Most of us create within our mind a picture and concept of God that fits neatly within a three-volume systematic theology that we can proudly display on our bookshelves. Along the very noble path of attempting to explain God and His ways, we tend to domesticate His awesomeness and attempt to create Him in our image. This approach usually works well until God shows up in our midst with His manifest presence. At that point, we quickly discover our faulty misperceptions of God—namely that He is manageable and that His ways are fully rational to humans.
According to the Barna Research Group, a majority of people who attend Christian worship services leave without feeling that they experienced God’s presence. Less than one-third of the adults feel as though they truly interacted with God. Stunningly, one-third of the adults who regularly attend worship services say they have never experienced God’s presence at any time during their life. According to George Barna, "The research shows that while most people attend church services with a desire to connect with God, most of them leave the church disappointed, week after week. Eventually people cease to expect a real encounter with God and simply settle for a pleasant experience."
So what happens when the pleasant experience is replaced with the real encounter? "God is, of course, present everywhere," writes author John White. "But there seems to be times when He is, as it were, more present—or shall we say more intensely present. He seems to draw aside one or two layers of a curtain that protects us from Him, exposing our fragility to the awesome energies of his being." Theologian Guy Chevreau explains: "Theologically, what we are talking about is the omnipresent and eternal God localizing and actualizing His presence, in space and time."
With the Scripture and Church history as our guide, it becomes very evident that when a holy God encounters sinful people three things usually occur: 1) Sinners are radically converted, 2) Christians are transformed and renewed, or 3) The mind of the saint or sinner is offended and the state of his heart revealed. Just as a storm is produced when high and low fronts converge, so too a storm of a different kind emerges when the glorious and radiant presence of the Lord comes near.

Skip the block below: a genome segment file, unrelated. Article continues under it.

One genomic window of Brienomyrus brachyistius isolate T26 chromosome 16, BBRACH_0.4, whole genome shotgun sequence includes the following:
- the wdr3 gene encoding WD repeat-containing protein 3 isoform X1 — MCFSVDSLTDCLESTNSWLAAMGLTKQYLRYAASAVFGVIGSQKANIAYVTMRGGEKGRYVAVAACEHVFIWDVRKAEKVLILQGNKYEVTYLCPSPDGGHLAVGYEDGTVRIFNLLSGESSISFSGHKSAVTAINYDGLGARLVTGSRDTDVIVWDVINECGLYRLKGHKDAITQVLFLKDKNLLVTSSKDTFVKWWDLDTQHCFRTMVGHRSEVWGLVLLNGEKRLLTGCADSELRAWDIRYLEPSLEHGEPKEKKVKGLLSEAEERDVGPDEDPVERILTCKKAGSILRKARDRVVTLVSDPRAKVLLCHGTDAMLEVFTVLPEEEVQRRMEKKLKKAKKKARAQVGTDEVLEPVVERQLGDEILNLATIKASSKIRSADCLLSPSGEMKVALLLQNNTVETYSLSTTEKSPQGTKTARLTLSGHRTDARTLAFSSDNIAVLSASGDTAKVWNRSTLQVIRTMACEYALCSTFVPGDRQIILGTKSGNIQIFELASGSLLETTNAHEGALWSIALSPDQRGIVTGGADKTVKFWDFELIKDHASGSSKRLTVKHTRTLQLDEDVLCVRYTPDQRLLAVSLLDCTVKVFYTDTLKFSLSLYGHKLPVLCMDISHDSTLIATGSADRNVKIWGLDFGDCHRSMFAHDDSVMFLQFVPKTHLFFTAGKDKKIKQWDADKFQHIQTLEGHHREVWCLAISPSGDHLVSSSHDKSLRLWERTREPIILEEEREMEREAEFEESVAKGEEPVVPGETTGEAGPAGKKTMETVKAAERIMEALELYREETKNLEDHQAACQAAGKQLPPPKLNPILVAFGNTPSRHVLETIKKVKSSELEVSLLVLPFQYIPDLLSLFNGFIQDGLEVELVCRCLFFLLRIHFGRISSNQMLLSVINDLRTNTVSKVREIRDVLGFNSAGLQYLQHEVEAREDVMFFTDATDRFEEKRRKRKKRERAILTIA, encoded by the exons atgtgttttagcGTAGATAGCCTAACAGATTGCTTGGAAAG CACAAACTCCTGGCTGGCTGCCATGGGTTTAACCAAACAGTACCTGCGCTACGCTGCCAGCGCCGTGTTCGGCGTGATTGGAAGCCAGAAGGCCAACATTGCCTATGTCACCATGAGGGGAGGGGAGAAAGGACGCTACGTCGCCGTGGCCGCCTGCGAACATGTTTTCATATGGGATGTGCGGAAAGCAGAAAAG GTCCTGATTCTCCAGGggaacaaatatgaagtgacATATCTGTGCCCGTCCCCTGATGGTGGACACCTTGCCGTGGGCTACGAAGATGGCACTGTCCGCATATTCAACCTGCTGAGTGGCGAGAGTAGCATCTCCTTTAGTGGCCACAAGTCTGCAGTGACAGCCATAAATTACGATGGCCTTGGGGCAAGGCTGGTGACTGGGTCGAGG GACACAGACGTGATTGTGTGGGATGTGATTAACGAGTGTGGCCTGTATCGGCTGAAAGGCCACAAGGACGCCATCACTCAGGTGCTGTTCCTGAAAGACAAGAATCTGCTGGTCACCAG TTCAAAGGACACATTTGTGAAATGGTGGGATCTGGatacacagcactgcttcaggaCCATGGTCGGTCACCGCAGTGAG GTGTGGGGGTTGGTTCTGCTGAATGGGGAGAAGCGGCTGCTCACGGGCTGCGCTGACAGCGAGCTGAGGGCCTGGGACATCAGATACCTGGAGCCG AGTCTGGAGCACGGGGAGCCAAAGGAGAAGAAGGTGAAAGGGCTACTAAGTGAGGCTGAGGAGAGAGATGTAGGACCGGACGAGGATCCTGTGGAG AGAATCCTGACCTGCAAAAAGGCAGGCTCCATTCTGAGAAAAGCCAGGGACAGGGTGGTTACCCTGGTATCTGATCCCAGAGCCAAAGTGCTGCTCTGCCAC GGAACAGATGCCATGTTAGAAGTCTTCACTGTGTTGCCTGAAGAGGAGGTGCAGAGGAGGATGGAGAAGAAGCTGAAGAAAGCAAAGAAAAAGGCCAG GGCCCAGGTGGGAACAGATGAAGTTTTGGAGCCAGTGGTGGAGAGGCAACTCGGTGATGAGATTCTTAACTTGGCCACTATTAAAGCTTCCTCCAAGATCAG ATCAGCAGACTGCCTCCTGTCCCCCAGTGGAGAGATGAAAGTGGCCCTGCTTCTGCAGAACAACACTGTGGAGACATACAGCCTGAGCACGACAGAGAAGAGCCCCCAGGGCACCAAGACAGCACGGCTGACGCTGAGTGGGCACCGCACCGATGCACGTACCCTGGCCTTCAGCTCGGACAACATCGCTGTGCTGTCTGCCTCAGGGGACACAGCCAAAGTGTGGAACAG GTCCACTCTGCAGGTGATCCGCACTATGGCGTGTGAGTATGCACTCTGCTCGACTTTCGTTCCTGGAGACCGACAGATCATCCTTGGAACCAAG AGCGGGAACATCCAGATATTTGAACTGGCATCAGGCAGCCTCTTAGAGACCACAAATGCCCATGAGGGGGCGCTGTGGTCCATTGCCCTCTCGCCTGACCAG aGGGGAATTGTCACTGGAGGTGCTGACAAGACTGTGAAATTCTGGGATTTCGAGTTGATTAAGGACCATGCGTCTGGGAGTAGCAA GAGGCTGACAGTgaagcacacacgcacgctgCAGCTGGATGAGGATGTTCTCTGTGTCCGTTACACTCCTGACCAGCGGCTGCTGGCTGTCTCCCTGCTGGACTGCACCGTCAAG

How different would our perception and understanding of God be if we had been one of Saul’s companions on the road to Damascus? As you were traveling with him, "suddenly a light from heaven flashed around him. He fell to the ground and heard a voice say to him, ‘Saul, Saul, why do you persecute me?’
"‘Who are you, Lord?’ Saul asked.
"‘I am Jesus, whom you are persecuting,’ he replied. ‘Now get up and go into the city, and you will be told what you must do.’"
Luke says the "men traveling with Saul stood there speechless; they heard the sound but did not see anyone. Saul got up from the ground, but when he opened his eyes he could see nothing. So they led him by the hand into Damascus. For three days he was blind, and did not eat or drink anything" (Acts 9:3-9).
Without wanting to make this a normative conversion experience, it is safe to say that witnessing the holiness and awesome power in that one encounter would forever shatter your one-dimensional, flannel-board-Sunday-school concept of Jesus. Conversion, in this instance, was not merely an intellectual ascent to the doctrinal positions of Christianity. Nor was it an emotionally cathartic event. It was just plain terrifying!